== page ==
As off-the-wall as the Impossible Tales are, they somehow also manage to be boring, at least if you read them all in a row the way I did. There is remarkably little variety among these stories. For example, they all seem to pull from the same limited pool of plot elements, including…

Multiple Man

The very first villain faced by the Amazon quartet is Multiple Man, a shapeshifter created during a nuclear explosion not far from Paradise Island. (You’d think Hippolyta would be upset about men endangering her island with nuclear fallout, but nah.)

A panel showing a bullet-shaped humanoid in the sky, with the Wonder family in pursuit. Queen Hippolyta says "It could only have come from the nuclear explosion! ... And we must appeal to it somehow!" The projectile says "Hroo! Hroo! Hroo!"

You are now picturing Queen Hippolyta in a recording booth going HROO HROO HROO.

Multiple Man is basically unbeatable: any time the Amazons manage to melt, evaporate, dissolve, crush, or otherwise get rid of him, he reconstitutes himself. Fortunately for us, he doesn’t actually exist, as he never appeared outside of these cobbled-together home movies.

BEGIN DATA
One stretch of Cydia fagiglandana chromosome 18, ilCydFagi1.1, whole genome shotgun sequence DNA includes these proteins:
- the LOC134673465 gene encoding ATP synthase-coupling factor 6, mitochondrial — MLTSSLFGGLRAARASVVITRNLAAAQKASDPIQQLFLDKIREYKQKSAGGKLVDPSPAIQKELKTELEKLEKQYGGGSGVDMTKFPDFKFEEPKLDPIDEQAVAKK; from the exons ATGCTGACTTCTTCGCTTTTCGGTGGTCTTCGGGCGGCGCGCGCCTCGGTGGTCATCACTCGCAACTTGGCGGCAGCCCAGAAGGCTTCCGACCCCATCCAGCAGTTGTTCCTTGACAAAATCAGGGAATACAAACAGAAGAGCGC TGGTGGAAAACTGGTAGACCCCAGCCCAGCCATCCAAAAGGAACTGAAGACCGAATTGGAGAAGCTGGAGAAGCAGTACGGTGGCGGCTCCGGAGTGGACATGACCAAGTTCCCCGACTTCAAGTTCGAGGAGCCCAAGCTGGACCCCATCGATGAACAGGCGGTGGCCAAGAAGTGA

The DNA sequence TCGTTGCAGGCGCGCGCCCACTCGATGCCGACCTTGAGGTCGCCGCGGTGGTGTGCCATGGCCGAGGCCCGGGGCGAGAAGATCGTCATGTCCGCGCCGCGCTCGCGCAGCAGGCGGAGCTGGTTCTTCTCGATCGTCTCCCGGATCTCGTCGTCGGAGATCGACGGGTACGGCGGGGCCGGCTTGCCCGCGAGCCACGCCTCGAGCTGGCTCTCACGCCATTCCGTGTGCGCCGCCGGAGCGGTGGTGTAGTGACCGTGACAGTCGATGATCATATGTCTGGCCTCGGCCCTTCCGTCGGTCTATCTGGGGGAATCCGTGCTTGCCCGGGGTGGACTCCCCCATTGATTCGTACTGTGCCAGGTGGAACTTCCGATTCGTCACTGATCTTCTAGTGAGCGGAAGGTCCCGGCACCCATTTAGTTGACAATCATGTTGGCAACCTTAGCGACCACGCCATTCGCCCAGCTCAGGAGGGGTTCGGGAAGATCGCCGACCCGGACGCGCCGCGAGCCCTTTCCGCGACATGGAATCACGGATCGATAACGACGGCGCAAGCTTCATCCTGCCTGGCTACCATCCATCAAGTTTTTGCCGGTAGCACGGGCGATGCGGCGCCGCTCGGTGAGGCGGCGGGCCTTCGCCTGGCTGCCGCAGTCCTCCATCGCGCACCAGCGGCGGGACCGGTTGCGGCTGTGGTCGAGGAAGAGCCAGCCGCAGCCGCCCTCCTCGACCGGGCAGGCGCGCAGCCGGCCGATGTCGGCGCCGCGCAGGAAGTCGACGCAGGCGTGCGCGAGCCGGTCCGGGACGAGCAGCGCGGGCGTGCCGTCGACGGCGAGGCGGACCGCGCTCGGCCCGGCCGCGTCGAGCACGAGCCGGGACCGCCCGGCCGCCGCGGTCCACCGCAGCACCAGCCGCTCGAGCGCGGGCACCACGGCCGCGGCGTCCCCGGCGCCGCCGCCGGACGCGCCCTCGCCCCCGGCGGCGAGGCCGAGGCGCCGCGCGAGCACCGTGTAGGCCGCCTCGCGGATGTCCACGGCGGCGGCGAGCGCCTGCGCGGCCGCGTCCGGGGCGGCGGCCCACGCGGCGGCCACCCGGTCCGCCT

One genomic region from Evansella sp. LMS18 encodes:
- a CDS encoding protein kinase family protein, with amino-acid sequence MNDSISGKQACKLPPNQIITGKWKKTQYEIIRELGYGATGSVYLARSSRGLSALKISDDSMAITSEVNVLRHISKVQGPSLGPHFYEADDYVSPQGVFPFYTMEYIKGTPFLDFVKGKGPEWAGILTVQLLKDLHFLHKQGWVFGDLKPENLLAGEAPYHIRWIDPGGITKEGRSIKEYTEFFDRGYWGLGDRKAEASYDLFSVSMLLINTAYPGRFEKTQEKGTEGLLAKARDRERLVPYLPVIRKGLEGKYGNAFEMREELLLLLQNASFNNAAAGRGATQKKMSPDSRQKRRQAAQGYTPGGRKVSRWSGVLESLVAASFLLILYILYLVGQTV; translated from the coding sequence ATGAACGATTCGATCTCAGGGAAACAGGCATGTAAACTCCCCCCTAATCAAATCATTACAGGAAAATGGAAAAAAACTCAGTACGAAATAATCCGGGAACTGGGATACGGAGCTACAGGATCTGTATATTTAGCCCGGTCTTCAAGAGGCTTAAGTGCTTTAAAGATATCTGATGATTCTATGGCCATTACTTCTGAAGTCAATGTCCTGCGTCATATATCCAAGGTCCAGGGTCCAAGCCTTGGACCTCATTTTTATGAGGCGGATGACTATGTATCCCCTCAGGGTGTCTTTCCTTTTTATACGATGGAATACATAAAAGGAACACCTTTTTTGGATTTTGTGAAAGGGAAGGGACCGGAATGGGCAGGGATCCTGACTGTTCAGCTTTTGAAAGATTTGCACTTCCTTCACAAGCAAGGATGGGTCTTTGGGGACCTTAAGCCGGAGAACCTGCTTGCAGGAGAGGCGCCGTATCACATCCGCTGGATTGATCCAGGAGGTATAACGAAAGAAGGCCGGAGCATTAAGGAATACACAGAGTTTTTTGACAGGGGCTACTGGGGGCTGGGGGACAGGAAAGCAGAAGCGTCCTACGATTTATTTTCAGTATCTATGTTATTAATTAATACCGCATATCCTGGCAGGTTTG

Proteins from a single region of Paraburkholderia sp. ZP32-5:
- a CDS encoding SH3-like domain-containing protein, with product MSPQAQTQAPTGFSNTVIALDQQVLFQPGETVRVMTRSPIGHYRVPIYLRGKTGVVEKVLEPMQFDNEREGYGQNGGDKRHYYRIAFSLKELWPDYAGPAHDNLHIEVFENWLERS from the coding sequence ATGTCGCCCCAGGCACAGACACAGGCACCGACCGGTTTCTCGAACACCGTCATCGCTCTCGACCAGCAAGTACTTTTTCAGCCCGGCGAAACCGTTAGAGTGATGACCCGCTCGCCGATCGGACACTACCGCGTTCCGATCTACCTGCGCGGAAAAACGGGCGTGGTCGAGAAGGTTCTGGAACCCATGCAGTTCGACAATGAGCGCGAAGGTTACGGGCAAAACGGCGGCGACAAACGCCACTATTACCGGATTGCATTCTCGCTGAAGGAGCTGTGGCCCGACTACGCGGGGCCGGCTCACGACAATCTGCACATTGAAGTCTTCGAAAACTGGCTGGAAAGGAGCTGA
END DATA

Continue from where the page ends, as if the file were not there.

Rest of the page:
Pointless Contests

When they’re not battling Multiple Man, Wondy and company are usually participating in a contest on Paradise Island. Sometimes, the prize is the chance to be queen for a day. But in Wonder Woman #138, they compete for, um, a giant kite.

Two panels showing the Wonder family competing in a contest for a giant kite.